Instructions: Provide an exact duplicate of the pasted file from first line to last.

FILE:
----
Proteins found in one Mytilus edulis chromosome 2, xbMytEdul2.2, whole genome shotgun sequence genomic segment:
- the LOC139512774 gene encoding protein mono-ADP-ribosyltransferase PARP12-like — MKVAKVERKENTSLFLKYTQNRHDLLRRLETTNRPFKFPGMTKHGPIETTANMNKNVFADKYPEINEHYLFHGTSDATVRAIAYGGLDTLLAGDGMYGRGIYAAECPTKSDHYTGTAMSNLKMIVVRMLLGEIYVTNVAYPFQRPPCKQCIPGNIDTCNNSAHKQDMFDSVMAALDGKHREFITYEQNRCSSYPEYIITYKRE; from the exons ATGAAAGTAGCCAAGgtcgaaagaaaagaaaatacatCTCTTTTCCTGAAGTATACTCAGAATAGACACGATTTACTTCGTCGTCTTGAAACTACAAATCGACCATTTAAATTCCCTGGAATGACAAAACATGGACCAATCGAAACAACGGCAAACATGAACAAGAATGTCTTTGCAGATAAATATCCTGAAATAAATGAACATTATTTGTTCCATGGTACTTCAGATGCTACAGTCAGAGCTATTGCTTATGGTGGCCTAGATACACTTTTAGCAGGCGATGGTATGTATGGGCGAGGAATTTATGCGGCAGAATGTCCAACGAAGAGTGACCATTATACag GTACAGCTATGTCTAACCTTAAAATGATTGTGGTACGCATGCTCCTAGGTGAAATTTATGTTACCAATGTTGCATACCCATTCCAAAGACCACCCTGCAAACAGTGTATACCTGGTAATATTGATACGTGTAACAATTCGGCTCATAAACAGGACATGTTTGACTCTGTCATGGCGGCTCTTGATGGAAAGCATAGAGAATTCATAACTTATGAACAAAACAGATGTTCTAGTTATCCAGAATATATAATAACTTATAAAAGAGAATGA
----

Proteins found in one Mytilus edulis chromosome 2, xbMytEdul2.2, whole genome shotgun sequence genomic segment:
- the LOC139512774 gene encoding protein mono-ADP-ribosyltransferase PARP12-like — MKVAKVERKENTSLFLKYTQNRHDLLRRLETTNRPFKFPGMTKHGPIETTANMNKNVFADKYPEINEHYLFHGTSDATVRAIAYGGLDTLLAGDGMYGRGIYAAECPTKSDHYTGTAMSNLKMIVVRMLLGEIYVTNVAYPFQRPPCKQCIPGNIDTCNNSAHKQDMFDSVMAALDGKHREFITYEQNRCSSYPEYIITYKRE; from the exons ATGAAAGTAGCCAAGgtcgaaagaaaagaaaatacatCTCTTTTCCTGAAGTATACTCAGAATAGACACGATTTACTTCGTCGTCTTGAAACTACAAATCGACCATTTAAATTCCCTGGAATGACAAAACATGGACCAATCGAAACAACGGCAAACATGAACAAGAATGTCTTTGCAGATAAATATCCTGAAATAAATGAACATTATTTGTTCCATGGTACTTCAGATGCTACAGTCAGAGCTATTGCTTATGGTGGCCTAGATACACTTTTAGCAGGCGATGGTATGTATGGGCGAGGAATTTATGCGGCAGAATGTCCAACGAAGAGTGACCATTATACag GTACAGCTATGTCTAACCTTAAAATGATTGTGGTACGCATGCTCCTAGGTGAAATTTATGTTACCAATGTTGCATACCCATTCCAAAGACCACCCTGCAAACAGTGTATACCTGGTAATATTGATACGTGTAACAATTCGGCTCATAAACAGGACATGTTTGACTCTGTCATGGCGGCTCTTGATGGAAAGCATAGAGAATTCATAACTTATGAACAAAACAGATGTTCTAGTTATCCAGAATATATAATAACTTATAAAAGAGAATGA